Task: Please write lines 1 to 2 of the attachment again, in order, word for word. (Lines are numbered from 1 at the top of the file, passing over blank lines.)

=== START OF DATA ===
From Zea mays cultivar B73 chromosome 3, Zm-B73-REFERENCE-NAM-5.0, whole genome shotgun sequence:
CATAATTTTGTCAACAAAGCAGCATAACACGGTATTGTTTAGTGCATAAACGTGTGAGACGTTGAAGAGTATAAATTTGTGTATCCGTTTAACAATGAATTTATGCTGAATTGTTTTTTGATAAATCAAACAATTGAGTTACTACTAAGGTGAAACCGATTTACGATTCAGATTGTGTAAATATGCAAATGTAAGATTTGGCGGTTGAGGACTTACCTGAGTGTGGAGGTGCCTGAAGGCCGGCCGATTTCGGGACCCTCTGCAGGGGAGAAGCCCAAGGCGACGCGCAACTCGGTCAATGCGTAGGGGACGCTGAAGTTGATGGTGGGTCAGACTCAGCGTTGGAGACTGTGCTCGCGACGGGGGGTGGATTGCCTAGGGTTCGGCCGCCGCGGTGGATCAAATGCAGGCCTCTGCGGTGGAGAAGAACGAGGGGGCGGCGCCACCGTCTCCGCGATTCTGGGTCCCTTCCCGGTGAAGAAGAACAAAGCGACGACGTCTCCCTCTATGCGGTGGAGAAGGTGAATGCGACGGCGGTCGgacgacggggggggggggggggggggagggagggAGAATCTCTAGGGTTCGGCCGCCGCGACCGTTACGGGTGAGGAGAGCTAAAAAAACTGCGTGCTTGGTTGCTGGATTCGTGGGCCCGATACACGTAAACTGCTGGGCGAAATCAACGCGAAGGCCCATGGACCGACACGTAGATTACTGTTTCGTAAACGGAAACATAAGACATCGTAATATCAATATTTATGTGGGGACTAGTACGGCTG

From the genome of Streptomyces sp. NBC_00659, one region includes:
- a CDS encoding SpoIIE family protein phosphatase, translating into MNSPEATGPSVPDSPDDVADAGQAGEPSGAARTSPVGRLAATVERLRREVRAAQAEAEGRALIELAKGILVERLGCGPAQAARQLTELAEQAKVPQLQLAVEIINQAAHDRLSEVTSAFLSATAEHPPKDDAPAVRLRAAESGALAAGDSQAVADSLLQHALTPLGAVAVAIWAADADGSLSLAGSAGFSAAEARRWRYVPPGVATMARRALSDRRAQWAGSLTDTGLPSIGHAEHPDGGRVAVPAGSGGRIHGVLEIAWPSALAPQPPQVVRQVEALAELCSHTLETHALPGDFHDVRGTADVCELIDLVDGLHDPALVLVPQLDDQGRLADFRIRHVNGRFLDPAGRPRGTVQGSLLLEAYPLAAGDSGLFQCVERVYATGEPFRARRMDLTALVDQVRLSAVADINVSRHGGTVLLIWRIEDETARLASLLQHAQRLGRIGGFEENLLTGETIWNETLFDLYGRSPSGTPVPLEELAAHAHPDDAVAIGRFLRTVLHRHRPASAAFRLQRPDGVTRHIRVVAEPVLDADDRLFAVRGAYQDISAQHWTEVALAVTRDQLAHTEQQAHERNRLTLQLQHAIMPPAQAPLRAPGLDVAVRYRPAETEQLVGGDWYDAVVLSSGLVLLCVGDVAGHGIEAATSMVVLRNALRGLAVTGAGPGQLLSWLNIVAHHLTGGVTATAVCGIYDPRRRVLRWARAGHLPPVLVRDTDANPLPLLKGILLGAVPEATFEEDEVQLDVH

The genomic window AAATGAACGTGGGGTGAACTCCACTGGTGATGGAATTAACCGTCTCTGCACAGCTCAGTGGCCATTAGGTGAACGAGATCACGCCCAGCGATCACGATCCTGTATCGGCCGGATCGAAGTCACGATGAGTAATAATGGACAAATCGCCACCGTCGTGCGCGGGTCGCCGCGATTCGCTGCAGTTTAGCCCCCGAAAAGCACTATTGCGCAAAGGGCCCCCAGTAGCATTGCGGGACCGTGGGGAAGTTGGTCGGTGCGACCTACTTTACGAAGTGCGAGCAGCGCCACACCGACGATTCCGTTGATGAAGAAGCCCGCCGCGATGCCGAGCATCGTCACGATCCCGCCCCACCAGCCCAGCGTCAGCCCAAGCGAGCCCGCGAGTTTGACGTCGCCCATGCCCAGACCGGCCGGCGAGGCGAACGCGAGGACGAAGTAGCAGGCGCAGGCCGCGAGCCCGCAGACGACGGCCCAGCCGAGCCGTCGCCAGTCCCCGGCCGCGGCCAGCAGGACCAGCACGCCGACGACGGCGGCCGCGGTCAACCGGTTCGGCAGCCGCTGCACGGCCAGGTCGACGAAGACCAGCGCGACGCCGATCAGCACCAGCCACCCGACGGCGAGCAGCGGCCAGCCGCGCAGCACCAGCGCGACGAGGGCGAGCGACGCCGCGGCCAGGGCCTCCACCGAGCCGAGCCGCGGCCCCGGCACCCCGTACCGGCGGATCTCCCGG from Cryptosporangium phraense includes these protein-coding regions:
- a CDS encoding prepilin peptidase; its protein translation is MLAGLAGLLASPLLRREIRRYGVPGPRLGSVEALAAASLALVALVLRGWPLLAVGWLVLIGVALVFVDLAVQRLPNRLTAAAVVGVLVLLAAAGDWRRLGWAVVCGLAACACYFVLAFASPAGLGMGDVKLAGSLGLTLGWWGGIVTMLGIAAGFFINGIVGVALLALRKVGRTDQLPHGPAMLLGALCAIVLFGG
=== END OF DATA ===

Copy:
From Zea mays cultivar B73 chromosome 3, Zm-B73-REFERENCE-NAM-5.0, whole genome shotgun sequence:
CATAATTTTGTCAACAAAGCAGCATAACACGGTATTGTTTAGTGCATAAACGTGTGAGACGTTGAAGAGTATAAATTTGTGTATCCGTTTAACAATGAATTTATGCTGAATTGTTTTTTGATAAATCAAACAATTGAGTTACTACTAAGGTGAAACCGATTTACGATTCAGATTGTGTAAATATGCAAATGTAAGATTTGGCGGTTGAGGACTTACCTGAGTGTGGAGGTGCCTGAAGGCCGGCCGATTTCGGGACCCTCTGCAGGGGAGAAGCCCAAGGCGACGCGCAACTCGGTCAATGCGTAGGGGACGCTGAAGTTGATGGTGGGTCAGACTCAGCGTTGGAGACTGTGCTCGCGACGGGGGGTGGATTGCCTAGGGTTCGGCCGCCGCGGTGGATCAAATGCAGGCCTCTGCGGTGGAGAAGAACGAGGGGGCGGCGCCACCGTCTCCGCGATTCTGGGTCCCTTCCCGGTGAAGAAGAACAAAGCGACGACGTCTCCCTCTATGCGGTGGAGAAGGTGAATGCGACGGCGGTCGgacgacggggggggggggggggggggagggagggAGAATCTCTAGGGTTCGGCCGCCGCGACCGTTACGGGTGAGGAGAGCTAAAAAAACTGCGTGCTTGGTTGCTGGATTCGTGGGCCCGATACACGTAAACTGCTGGGCGAAATCAACGCGAAGGCCCATGGACCGACACGTAGATTACTGTTTCGTAAACGGAAACATAAGACATCGTAATATCAATATTTATGTGGGGACTAGTACGGCTG